The economic opportunity the luxury fashion industry sees in Asia is undeniable. The economic opportunity American retailers see in symbols of Asia — often of the most stereotypical and sometimes offensive nature — is also undeniable. Forever 21's got an "oriental girl" necklace; American Apparel offered a "conical Asian hat"; Chanel's bags were, literally, Chinese takeout containers; and Anthropologie is now selling a $2,200 rickshaw (plus $300 for shipping), inspired by what employees saw on the streets of India. When I make it over to Asia I'll have to check the stores for "white girl" T-shirts, or better yet, "poor white girl" tees, because too often the Asian-inspired items stores sell are symbols of poverty.
But it's not necessarily a given to expect more from an industry in which sales are driven by glossy magazines that too often present Asia in a stereotypical and narrow-minded fashion, where it seems okay for the expensively dressed white girl to joyfully preen in a factory staffed by young girls that look anything but expensively attired. On the one hand, at least they acknowledge China's widespread poverty, even if they don't realize this or intend to. But flip the page and it's back to China's version of the 1 percent. Isn't it fun to sell fancy things to them?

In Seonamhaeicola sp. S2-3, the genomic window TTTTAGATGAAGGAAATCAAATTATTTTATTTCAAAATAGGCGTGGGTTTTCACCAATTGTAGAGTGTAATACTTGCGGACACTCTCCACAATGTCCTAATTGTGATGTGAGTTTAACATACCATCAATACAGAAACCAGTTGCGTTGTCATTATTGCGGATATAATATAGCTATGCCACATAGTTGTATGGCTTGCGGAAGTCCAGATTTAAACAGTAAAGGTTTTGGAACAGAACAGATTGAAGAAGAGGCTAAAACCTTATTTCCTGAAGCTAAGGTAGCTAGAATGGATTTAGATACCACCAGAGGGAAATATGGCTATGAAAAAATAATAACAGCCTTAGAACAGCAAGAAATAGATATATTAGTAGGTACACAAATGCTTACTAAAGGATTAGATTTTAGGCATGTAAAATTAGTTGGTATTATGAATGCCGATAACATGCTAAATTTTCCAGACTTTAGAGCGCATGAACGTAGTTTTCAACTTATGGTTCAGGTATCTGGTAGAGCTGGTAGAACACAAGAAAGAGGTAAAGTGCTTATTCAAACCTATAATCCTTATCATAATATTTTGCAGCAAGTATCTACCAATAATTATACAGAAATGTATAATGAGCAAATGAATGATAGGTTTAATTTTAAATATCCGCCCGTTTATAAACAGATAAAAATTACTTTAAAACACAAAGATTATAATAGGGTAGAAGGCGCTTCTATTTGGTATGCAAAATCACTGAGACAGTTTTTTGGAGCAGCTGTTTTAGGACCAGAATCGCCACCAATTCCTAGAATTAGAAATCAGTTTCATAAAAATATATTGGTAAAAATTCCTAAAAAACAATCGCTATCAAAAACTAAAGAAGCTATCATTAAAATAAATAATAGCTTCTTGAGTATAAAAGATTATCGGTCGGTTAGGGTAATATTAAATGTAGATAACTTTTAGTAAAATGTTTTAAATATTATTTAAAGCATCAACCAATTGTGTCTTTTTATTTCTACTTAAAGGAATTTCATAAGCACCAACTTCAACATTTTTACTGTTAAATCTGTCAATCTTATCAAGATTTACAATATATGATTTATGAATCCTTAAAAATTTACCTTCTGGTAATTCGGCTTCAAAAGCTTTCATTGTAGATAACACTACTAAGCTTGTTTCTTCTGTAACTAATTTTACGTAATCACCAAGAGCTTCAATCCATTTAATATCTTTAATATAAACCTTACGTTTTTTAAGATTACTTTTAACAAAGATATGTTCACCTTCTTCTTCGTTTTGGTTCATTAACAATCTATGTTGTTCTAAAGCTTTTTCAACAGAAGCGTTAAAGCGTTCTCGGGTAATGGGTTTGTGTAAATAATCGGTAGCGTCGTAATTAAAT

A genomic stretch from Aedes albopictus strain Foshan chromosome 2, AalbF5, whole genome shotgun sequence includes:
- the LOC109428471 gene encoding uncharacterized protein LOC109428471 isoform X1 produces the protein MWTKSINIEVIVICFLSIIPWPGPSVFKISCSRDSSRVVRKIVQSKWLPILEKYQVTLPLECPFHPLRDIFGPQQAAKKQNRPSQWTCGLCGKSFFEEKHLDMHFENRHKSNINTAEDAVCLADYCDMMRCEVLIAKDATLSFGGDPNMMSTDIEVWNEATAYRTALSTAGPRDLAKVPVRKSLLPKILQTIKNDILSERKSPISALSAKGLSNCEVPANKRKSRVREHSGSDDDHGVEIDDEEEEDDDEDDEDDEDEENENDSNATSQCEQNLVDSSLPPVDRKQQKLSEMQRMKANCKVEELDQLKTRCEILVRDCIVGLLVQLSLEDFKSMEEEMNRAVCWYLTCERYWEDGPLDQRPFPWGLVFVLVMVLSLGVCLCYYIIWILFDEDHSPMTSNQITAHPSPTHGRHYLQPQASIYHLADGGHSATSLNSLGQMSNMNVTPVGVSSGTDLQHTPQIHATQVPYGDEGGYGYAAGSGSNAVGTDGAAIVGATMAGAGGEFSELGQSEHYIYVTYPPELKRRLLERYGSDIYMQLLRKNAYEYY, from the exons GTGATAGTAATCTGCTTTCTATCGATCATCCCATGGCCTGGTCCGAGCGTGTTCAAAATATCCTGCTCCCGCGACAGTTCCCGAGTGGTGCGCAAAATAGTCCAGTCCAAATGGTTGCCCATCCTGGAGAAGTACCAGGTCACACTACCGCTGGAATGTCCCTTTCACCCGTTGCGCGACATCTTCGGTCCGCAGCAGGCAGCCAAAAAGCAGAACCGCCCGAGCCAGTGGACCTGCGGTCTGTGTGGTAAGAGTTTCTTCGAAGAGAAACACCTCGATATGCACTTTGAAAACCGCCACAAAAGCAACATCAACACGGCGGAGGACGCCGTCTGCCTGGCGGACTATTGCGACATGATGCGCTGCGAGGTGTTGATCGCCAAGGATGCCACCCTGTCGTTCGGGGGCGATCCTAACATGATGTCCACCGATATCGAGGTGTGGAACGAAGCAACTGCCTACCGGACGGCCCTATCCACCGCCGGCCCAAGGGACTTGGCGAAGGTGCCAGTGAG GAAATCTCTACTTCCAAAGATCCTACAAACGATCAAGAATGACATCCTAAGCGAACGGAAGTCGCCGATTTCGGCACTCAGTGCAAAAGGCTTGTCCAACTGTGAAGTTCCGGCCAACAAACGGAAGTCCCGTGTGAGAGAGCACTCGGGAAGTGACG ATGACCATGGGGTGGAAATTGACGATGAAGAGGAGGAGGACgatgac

Less noise exists about the way fashion treats Asia and Asians than some other hot topics in the business, such as models who are too thin, or perhaps even Fashion Week seating. Drawing attention to whitewashed runways, magazines, and ad campaigns is an ongoing uphill slog, as all those outlets remain misrepresentative of the real multicultural world we live in. Asian models are making gains but are still largely token. Asian-inspired items are making gains, too, but come off as little more than trinkets for ignorant consumers. Shoppers deserve better.